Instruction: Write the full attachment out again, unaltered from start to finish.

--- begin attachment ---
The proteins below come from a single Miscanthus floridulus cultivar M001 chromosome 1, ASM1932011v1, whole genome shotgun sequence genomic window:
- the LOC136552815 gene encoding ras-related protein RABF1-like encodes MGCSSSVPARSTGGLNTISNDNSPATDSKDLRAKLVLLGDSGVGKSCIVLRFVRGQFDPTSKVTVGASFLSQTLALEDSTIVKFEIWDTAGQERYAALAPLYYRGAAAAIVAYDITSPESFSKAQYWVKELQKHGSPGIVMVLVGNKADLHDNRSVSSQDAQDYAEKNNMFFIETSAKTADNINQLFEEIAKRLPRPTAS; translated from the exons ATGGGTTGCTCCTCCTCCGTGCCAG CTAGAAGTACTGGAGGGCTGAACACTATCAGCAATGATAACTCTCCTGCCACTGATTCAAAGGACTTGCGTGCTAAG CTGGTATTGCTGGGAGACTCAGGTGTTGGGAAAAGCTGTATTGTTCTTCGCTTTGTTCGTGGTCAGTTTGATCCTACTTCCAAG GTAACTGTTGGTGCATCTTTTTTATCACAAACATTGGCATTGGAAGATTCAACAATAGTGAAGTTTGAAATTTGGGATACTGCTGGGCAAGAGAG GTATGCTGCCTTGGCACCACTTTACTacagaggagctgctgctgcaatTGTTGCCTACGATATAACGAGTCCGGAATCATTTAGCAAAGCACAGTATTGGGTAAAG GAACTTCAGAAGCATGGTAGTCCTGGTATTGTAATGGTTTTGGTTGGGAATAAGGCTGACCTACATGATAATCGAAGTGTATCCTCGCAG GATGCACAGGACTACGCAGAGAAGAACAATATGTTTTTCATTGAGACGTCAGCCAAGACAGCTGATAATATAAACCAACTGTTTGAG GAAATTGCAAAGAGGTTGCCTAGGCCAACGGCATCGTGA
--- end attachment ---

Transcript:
The proteins below come from a single Miscanthus floridulus cultivar M001 chromosome 1, ASM1932011v1, whole genome shotgun sequence genomic window:
- the LOC136552815 gene encoding ras-related protein RABF1-like encodes MGCSSSVPARSTGGLNTISNDNSPATDSKDLRAKLVLLGDSGVGKSCIVLRFVRGQFDPTSKVTVGASFLSQTLALEDSTIVKFEIWDTAGQERYAALAPLYYRGAAAAIVAYDITSPESFSKAQYWVKELQKHGSPGIVMVLVGNKADLHDNRSVSSQDAQDYAEKNNMFFIETSAKTADNINQLFEEIAKRLPRPTAS; translated from the exons ATGGGTTGCTCCTCCTCCGTGCCAG CTAGAAGTACTGGAGGGCTGAACACTATCAGCAATGATAACTCTCCTGCCACTGATTCAAAGGACTTGCGTGCTAAG CTGGTATTGCTGGGAGACTCAGGTGTTGGGAAAAGCTGTATTGTTCTTCGCTTTGTTCGTGGTCAGTTTGATCCTACTTCCAAG GTAACTGTTGGTGCATCTTTTTTATCACAAACATTGGCATTGGAAGATTCAACAATAGTGAAGTTTGAAATTTGGGATACTGCTGGGCAAGAGAG GTATGCTGCCTTGGCACCACTTTACTacagaggagctgctgctgcaatTGTTGCCTACGATATAACGAGTCCGGAATCATTTAGCAAAGCACAGTATTGGGTAAAG GAACTTCAGAAGCATGGTAGTCCTGGTATTGTAATGGTTTTGGTTGGGAATAAGGCTGACCTACATGATAATCGAAGTGTATCCTCGCAG GATGCACAGGACTACGCAGAGAAGAACAATATGTTTTTCATTGAGACGTCAGCCAAGACAGCTGATAATATAAACCAACTGTTTGAG GAAATTGCAAAGAGGTTGCCTAGGCCAACGGCATCGTGA